6. I first saw this term used in Sue Edwards, Kelley Matthews, and Henry J. Rogers, Mixed

Ministry: Working Together as Brothers and Sisters in an Oversexed Society (Grand Rapids: Kregel, 2008).

  1. See Aimee Byrd, Why Can’t We Be Friends? Avoidance Is Not Purity (Phillipsburg, NJ: P&R, 2018), 11–127.
  2. Reidar Aasgaard, “My Beloved Brothers and Sisters!” Christian Siblingship in Paul (New York: T&T Clark, 2004), 3.
  3. Aasgaard, Christian Siblingship, 3
  4. Aasgaard, Christian Siblingship, 5
  5. Aasgaard, Christian Siblingship, 35.
  6. Aasgaard, Christian Siblingship, 37; see also for above percentages referenced.
  7. Aasgaard, Christian Siblingship, 38; see also for below percentages on sibling mortality. Aasgaard does note that Jewish families were thought to have more children, but there is no reliable documentation to attest to this.
  8. Aasgaard, Christian Siblingship, 45–48.
  9. Aasgaard, Christian Siblingship, 54.
  10. Joseph Hellerman, The Ancient Church as Family (Minneapolis: Fortress, 2001), 21, noting the picture of this we have in Acts.
  11. Byrd, Why Can’t We Be Friends?, 116, see also Aasgaard, Brothers and Sisters, 41, 60.
  12. Aasgaard, Christian Siblingship, 63. This paragraph is a paraphrase of his findings on pp. 62–70.
  13. Aasgaard, Christian Siblingship, 70.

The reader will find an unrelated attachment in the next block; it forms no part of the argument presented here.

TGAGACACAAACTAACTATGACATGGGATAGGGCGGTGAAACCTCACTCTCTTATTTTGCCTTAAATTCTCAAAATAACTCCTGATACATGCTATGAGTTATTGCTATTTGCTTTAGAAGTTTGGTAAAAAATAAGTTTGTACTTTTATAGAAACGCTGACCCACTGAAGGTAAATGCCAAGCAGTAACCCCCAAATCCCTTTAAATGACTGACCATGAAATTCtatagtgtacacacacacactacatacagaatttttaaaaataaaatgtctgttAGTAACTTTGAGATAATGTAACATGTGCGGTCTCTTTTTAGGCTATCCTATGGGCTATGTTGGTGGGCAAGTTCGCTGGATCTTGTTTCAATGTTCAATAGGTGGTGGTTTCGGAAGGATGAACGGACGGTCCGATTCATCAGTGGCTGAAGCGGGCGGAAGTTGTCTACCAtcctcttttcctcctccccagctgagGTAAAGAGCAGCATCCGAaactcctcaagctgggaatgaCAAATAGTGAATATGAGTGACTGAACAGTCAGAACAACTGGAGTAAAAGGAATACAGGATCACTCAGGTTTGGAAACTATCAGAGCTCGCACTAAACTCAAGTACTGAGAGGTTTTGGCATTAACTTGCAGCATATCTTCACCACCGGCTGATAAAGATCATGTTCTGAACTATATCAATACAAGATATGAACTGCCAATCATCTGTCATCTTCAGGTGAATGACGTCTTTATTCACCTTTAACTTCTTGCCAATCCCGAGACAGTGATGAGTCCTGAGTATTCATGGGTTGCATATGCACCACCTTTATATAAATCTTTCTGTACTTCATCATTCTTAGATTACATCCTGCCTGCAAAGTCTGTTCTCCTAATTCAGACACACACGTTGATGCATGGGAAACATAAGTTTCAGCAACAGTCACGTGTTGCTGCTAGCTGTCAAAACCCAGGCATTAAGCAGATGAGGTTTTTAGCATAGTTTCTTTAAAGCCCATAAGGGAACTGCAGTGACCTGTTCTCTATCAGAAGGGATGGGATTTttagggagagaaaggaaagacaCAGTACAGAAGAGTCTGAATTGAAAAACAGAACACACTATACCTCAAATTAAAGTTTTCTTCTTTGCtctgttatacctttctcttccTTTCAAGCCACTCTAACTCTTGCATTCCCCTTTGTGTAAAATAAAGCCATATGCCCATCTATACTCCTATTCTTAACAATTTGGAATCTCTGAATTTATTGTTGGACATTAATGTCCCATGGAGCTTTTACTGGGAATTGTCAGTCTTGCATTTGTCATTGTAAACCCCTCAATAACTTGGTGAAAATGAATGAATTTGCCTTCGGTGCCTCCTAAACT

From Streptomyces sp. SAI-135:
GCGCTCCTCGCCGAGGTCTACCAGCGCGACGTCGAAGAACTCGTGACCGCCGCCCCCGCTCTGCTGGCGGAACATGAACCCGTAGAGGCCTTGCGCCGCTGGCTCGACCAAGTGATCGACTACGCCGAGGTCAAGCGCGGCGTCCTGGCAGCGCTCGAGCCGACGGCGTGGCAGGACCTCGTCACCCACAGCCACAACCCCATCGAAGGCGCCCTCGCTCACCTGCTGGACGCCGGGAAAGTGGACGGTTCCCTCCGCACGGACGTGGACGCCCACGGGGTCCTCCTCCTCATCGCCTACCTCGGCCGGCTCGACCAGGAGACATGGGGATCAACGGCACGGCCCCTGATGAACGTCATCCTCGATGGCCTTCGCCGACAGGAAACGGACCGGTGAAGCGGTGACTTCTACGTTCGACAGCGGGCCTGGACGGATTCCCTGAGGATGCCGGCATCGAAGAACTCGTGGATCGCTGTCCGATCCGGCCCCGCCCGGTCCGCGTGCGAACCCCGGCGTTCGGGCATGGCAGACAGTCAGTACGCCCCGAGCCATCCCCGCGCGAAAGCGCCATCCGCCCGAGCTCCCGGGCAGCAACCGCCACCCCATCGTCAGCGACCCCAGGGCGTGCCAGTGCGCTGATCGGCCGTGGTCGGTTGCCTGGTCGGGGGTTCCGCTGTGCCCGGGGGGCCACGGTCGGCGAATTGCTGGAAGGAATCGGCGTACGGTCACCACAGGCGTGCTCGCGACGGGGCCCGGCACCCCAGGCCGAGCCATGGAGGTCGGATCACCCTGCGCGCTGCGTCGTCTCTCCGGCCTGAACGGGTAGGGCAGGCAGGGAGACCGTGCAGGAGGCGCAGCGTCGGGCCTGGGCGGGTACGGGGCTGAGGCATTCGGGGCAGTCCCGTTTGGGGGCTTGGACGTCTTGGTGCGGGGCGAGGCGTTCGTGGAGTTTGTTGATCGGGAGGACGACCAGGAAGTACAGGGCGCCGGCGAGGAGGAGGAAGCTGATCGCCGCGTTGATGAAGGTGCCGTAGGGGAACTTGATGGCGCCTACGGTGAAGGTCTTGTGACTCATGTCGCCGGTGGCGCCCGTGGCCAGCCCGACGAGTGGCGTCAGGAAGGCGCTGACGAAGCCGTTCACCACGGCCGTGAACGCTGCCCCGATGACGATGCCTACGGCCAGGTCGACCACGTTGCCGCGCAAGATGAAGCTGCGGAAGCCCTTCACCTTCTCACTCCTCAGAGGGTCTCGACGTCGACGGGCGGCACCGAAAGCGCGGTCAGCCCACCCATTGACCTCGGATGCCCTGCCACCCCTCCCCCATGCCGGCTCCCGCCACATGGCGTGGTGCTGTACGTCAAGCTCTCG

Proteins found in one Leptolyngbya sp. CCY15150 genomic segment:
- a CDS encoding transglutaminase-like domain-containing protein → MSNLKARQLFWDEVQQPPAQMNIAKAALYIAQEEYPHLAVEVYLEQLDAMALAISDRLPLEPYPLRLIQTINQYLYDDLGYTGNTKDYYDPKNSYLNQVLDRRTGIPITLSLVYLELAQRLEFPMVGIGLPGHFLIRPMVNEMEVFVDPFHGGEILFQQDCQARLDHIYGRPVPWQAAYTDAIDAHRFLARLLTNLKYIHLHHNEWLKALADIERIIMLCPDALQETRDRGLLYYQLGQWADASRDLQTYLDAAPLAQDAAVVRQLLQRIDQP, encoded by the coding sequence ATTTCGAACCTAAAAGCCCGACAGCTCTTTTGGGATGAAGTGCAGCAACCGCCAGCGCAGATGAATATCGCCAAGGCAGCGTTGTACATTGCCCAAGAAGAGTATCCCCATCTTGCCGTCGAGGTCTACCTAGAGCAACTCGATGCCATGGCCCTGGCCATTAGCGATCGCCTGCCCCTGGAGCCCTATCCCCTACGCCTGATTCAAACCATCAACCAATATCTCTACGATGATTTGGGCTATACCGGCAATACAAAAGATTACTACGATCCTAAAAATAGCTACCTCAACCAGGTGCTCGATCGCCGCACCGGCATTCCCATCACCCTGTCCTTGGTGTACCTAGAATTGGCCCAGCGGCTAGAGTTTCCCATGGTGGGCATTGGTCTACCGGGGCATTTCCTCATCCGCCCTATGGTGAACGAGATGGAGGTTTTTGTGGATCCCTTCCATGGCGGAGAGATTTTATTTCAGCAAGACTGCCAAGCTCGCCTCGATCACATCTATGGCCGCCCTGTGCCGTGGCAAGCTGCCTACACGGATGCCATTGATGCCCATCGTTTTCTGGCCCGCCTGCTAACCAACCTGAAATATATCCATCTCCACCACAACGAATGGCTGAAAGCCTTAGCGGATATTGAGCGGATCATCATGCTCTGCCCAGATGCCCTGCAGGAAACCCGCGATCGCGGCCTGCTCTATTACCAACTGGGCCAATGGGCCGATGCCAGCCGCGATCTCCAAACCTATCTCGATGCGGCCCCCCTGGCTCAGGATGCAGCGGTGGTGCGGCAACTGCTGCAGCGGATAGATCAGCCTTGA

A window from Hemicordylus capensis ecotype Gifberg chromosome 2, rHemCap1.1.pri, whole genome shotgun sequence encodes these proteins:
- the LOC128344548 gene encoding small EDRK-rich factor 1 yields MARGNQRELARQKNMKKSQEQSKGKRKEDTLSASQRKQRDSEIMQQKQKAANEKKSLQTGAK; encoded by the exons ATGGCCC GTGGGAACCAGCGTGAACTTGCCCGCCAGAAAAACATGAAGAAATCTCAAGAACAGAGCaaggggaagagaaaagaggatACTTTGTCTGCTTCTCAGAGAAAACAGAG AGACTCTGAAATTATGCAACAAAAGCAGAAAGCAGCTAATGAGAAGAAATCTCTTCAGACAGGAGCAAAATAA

14. Aasgaard quotes from Sophocles’s play Antigone as an example. When she risks her own life to ensure a proper burial for her brother, Antigone “exclaims: ‘If my husband had died, I could have another, and a child by another man, if I had lost the first, but with my mother and father in Hades below, I could never have another brother.’” Aasgaard, Christian Siblingship, 64–65, quoting Sophocles, Ant. 909–12.
  15. Byrd, Why Can’t We Be Friends?, 118.
  16. Thanks to Dave Myers for adding this additional thought.
  17. See David B. Garner, Sons in the Son: The Riches and Reach of Adoption in Christ (Phillipsburg, NJ: P&R, 2016).
  18. See Ex. 20:12; Prov. 1:8–9; John 19:26–27; Eph. 6:1–4; 1 Tim. 5:8.
  19. Byrd, Why Can’t We Be Friends?, 120.
  20. Lynn H. Cohick, Women in the World of the Earliest Christians (Grand Rapids: Baker Academic, 2009), 304.